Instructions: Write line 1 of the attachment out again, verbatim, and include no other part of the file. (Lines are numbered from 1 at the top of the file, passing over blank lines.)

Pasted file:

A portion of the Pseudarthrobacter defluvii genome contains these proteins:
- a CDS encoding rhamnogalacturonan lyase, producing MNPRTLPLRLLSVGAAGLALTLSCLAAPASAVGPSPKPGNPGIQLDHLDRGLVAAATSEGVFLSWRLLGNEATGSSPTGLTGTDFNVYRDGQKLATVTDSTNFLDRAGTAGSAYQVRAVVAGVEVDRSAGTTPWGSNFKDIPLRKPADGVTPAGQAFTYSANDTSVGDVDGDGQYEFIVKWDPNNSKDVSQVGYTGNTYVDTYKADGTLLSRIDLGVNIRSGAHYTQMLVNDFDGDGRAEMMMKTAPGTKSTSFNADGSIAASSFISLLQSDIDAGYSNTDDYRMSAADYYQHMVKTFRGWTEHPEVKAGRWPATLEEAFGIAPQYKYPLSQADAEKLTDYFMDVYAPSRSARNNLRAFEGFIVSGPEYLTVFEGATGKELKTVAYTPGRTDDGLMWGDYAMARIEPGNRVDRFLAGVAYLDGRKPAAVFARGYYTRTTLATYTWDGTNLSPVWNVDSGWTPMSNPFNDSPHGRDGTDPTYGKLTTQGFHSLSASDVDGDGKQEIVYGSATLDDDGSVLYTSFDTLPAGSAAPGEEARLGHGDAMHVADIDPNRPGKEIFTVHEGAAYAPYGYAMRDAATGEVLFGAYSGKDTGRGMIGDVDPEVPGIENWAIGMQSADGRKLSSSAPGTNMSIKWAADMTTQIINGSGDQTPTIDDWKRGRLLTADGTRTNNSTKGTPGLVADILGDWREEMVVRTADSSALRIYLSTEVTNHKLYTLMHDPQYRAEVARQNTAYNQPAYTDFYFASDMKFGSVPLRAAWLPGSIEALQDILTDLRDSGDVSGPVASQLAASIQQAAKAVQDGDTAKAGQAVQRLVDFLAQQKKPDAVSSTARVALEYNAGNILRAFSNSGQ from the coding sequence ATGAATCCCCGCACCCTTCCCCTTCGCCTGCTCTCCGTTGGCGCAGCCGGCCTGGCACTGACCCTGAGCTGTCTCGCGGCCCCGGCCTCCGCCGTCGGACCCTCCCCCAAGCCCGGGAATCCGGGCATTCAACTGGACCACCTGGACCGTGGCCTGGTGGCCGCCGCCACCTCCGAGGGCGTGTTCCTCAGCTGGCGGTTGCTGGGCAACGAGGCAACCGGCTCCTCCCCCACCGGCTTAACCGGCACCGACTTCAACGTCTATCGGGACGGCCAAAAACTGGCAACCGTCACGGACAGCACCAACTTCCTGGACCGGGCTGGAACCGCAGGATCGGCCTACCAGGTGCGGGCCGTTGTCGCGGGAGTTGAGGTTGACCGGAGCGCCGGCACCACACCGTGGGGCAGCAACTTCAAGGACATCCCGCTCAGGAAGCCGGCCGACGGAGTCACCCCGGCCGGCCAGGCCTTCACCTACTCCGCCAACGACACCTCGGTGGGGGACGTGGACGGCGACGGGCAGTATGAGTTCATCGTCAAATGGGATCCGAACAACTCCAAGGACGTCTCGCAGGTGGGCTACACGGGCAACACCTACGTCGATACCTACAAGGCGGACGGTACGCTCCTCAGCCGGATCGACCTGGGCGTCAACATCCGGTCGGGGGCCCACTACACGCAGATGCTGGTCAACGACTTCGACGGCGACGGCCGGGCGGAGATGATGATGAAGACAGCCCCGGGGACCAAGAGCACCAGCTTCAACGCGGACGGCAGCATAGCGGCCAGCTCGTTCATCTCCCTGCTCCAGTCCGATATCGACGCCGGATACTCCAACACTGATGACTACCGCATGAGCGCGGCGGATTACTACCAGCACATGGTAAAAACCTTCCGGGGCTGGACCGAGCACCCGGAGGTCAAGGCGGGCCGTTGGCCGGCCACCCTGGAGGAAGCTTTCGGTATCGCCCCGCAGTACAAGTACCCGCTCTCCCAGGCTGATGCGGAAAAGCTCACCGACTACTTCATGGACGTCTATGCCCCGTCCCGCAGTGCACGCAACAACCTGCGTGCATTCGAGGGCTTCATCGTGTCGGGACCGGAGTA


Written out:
A portion of the Pseudarthrobacter defluvii genome contains these proteins: